• #13 - Christian Kiefer


    March 16, 2020

    Dear Adam—

    I write to you from Colfax in Northern California on the site of the ancestral land of the Nisenan. Once upon a time, this place was called Illinoistown and was founded mostly as a distribution hub for supplies needed during and after the gold rush. Later still the transcontinental railroad went through here, and the local cliff bulge known as Cape Horn is famous for the Chinese laborers who dangled in baskets to place dynamite for the rails.

      I’m here because I was one of the five thousand or so idiots who attended AWP in San Antonio. The MFA program I direct in Ohio was a sponsor, and there were just too many moving parts (and money) involved—or at least that was the logic by which I made my decision at the time. I knew when I went that I’d need to stay away from home for at least two weeks afterwards to protect my family. Last time I self-quarantined, I put myself in a local hotel for a week. When my mom found out, she got mad at me for not taking advantage of their hospitality, so this time I am, as ill-advised as that now sounds. Both my folks are in their mid-seventies, so obviously if I brought back COVID-19 from San Antonio this will all be a spectacular error in judgment. But for now it’s been useful in that I’ve been able to get their groceries stocked up and do various small errands that have kept them in the house.

      As some may know, my wife and I are raising a big family—seven kids in all—and my youngest child and only daughter Vivian (also known to the Twitterverse as The Best of All Babies) is medically fragile and absolutely cannot get sick. Every winter it seems we end up in the hospital with her, and it’s always terrifying: baby admitted, my wife by her bedside, while the rest of us make do in a hotel or, if they have space, at the Ronald McDonald House. Between baby Vivian and my immune-compromised wife, I knew I’d have to keep away from home.

      In any case there have been some advantages. I’m still doing the household shopping, and I’ve developed a whole protocol for that involving lots of Lysol (both aerosol and wet wipes), disposable gloves, and so on. I’ve not gowned-up yet, but I think that’s next. My eldest son is a paramedic firefighter and he’s gone into serious crisis mode, calling us to make sure we’re stocked and so on, which gives me some comfort in that I know he’s looking out for us but also makes me super nervous that he’s out there in the thick of it.

      Meanwhile, I talk to my younger kids through the closed window at home sometimes when I drop off the groceries, the bag handles wet from disinfectant. They all understand what’s going on and are, at least at present, seemingly pretty stoked by the laxity of Mom’s house rules. “I really want to open the door to hug you,” little Solomon said to me through the window yesterday. We talked for a while, and I smiled and then went out to the car and wept because what else can one do?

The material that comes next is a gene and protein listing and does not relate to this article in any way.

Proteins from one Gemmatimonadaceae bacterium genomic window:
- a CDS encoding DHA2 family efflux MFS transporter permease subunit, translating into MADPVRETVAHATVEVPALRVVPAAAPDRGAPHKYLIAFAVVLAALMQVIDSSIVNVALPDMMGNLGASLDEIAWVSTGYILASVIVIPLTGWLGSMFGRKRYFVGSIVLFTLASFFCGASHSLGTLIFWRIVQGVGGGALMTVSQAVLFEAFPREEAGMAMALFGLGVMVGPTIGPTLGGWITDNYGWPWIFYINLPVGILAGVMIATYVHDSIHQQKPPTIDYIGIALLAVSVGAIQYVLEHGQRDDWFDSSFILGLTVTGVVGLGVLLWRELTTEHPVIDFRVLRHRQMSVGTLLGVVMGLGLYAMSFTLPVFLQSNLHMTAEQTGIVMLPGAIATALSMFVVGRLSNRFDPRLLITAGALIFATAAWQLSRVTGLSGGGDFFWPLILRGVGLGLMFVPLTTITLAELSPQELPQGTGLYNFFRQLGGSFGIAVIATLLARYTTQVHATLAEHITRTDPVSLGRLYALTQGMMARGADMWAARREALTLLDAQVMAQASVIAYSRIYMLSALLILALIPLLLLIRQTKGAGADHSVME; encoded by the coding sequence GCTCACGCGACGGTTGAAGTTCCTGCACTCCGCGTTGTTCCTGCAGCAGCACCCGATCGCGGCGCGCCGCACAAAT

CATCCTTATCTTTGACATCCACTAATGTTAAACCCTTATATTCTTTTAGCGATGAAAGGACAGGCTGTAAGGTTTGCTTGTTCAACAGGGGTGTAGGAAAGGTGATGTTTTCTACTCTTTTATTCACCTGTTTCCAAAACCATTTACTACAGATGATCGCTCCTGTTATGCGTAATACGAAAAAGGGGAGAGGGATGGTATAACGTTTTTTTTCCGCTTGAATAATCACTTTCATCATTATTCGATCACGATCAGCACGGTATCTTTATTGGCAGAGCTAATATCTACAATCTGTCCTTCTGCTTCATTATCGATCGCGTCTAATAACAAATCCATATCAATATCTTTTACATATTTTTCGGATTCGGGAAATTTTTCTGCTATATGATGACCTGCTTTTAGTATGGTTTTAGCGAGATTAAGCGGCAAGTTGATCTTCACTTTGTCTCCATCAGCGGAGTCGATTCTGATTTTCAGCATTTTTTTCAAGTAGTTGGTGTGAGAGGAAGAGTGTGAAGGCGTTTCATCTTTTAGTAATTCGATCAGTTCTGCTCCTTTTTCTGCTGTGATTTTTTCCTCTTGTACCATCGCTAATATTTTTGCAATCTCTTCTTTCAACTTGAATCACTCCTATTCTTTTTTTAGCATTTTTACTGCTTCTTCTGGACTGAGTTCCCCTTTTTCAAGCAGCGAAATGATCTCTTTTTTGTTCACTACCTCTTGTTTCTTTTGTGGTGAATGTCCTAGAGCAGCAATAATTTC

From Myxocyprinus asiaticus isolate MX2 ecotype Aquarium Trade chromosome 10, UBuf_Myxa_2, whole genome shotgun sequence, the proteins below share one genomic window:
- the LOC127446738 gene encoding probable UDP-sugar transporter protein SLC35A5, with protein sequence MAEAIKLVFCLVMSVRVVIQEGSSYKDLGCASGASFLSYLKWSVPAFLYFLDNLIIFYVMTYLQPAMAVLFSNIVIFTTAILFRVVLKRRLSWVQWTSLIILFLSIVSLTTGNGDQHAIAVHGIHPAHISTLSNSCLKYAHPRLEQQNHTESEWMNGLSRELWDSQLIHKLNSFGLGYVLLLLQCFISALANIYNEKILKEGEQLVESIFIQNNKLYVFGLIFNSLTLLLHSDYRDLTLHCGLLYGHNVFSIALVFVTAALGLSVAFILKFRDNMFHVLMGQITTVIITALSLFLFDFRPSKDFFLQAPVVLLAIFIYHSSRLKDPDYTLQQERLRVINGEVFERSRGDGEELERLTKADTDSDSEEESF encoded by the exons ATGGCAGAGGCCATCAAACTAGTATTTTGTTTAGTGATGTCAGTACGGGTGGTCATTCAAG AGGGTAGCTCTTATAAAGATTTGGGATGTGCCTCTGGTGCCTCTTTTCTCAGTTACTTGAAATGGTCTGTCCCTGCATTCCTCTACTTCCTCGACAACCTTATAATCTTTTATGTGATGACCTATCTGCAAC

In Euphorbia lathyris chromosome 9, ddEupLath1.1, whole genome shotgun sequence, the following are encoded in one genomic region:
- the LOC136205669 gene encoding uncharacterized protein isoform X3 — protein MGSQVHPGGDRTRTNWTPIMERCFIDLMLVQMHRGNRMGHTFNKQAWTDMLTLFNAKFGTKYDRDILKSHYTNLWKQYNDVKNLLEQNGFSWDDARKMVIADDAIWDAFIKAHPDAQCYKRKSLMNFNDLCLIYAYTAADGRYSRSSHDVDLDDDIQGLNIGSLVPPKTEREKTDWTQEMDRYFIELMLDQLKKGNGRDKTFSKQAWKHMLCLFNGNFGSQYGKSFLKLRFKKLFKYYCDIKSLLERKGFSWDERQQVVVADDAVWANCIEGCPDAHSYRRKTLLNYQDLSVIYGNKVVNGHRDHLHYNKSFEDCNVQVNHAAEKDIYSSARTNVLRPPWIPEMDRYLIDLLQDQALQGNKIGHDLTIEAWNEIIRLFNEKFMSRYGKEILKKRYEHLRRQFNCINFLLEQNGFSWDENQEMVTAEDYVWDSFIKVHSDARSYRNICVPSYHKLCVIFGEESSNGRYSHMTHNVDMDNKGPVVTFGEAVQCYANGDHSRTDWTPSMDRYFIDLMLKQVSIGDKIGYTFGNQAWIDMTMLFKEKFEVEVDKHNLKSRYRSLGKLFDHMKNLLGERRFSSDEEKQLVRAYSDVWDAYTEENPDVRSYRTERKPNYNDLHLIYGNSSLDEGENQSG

Right now, of course, I have no real idea when I’ll be able to come home. If COVID-19 comes on as strongly as they say it will, it may not be safe for me to reenter our home, at least for a while. We’ll still need supplies, after all, and someone (me) will have to go get them. Can I walk into the house after wandering through the local grocery store? I don’t know but I suspect the answer is no. And can I return to my parents’ home in Colfax? Again, probably not. So it could be that at some point I end up in a local hotel or camping out of my car or something. We’ll see. We’re in the midst of going bankrupt right now (mostly from travel expenses due to Vivian’s hospitalizations) so that adds to the chaos.

      What I do is walk when I can. Colfax is in the lower Sierra Nevada, and there’s a road not far from my folks’ front door that runs downhill to the Bear River. A few days ago, before the current beating of spring corn snow, I put on my headphones and boots and walked on down to the river while listening to Luiselli’s Lost Children Archive. Nary another traveler upon the road. On the way back I came upon an enormous pile of black bear poop, seeming fresh, although I am by no means a bear poop expert. Headphones off and some speed walking home after that encounter. We are but one species in the world and not even a very powerful one at that.

      Much love to you, my friend, and everyone reading, and all the ships at sea. Watch out for bears.



    In lieu of payment, our friends and contributors to the Corona Correspondences are dedicating donations to nonprofits and independent businesses in their communities. Kiefer’s contribution will be directed to Point Reyes Books.

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